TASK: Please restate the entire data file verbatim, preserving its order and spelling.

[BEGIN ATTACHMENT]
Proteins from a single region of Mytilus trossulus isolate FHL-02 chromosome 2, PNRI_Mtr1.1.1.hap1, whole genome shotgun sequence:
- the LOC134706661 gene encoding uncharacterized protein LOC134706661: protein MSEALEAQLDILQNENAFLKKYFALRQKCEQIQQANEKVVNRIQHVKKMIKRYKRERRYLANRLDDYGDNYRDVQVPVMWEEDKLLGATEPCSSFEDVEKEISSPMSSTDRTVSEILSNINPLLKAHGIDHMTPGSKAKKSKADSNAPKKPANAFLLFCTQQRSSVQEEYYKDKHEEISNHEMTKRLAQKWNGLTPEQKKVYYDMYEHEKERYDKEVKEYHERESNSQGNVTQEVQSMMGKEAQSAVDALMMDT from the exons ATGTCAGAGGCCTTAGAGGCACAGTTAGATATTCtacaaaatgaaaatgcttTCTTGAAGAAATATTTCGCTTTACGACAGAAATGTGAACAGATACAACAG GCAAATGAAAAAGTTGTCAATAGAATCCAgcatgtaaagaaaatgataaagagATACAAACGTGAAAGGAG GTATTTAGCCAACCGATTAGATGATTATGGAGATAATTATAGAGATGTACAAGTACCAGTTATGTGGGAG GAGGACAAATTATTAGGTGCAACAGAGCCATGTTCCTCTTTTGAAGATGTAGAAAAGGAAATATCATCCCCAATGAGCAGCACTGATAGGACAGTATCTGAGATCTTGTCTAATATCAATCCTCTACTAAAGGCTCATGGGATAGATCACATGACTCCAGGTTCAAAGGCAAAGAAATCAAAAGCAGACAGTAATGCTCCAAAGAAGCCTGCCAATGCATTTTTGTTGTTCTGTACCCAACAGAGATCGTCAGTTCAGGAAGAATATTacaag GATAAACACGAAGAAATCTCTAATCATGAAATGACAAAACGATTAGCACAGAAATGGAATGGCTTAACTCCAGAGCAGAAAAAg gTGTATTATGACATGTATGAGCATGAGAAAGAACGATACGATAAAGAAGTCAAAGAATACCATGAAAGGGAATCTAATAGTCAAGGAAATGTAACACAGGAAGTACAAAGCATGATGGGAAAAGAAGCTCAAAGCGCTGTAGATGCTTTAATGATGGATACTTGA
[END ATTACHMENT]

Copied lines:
Proteins from a single region of Mytilus trossulus isolate FHL-02 chromosome 2, PNRI_Mtr1.1.1.hap1, whole genome shotgun sequence:
- the LOC134706661 gene encoding uncharacterized protein LOC134706661: protein MSEALEAQLDILQNENAFLKKYFALRQKCEQIQQANEKVVNRIQHVKKMIKRYKRERRYLANRLDDYGDNYRDVQVPVMWEEDKLLGATEPCSSFEDVEKEISSPMSSTDRTVSEILSNINPLLKAHGIDHMTPGSKAKKSKADSNAPKKPANAFLLFCTQQRSSVQEEYYKDKHEEISNHEMTKRLAQKWNGLTPEQKKVYYDMYEHEKERYDKEVKEYHERESNSQGNVTQEVQSMMGKEAQSAVDALMMDT from the exons ATGTCAGAGGCCTTAGAGGCACAGTTAGATATTCtacaaaatgaaaatgcttTCTTGAAGAAATATTTCGCTTTACGACAGAAATGTGAACAGATACAACAG GCAAATGAAAAAGTTGTCAATAGAATCCAgcatgtaaagaaaatgataaagagATACAAACGTGAAAGGAG GTATTTAGCCAACCGATTAGATGATTATGGAGATAATTATAGAGATGTACAAGTACCAGTTATGTGGGAG GAGGACAAATTATTAGGTGCAACAGAGCCATGTTCCTCTTTTGAAGATGTAGAAAAGGAAATATCATCCCCAATGAGCAGCACTGATAGGACAGTATCTGAGATCTTGTCTAATATCAATCCTCTACTAAAGGCTCATGGGATAGATCACATGACTCCAGGTTCAAAGGCAAAGAAATCAAAAGCAGACAGTAATGCTCCAAAGAAGCCTGCCAATGCATTTTTGTTGTTCTGTACCCAACAGAGATCGTCAGTTCAGGAAGAATATTacaag GATAAACACGAAGAAATCTCTAATCATGAAATGACAAAACGATTAGCACAGAAATGGAATGGCTTAACTCCAGAGCAGAAAAAg gTGTATTATGACATGTATGAGCATGAGAAAGAACGATACGATAAAGAAGTCAAAGAATACCATGAAAGGGAATCTAATAGTCAAGGAAATGTAACACAGGAAGTACAAAGCATGATGGGAAAAGAAGCTCAAAGCGCTGTAGATGCTTTAATGATGGATACTTGA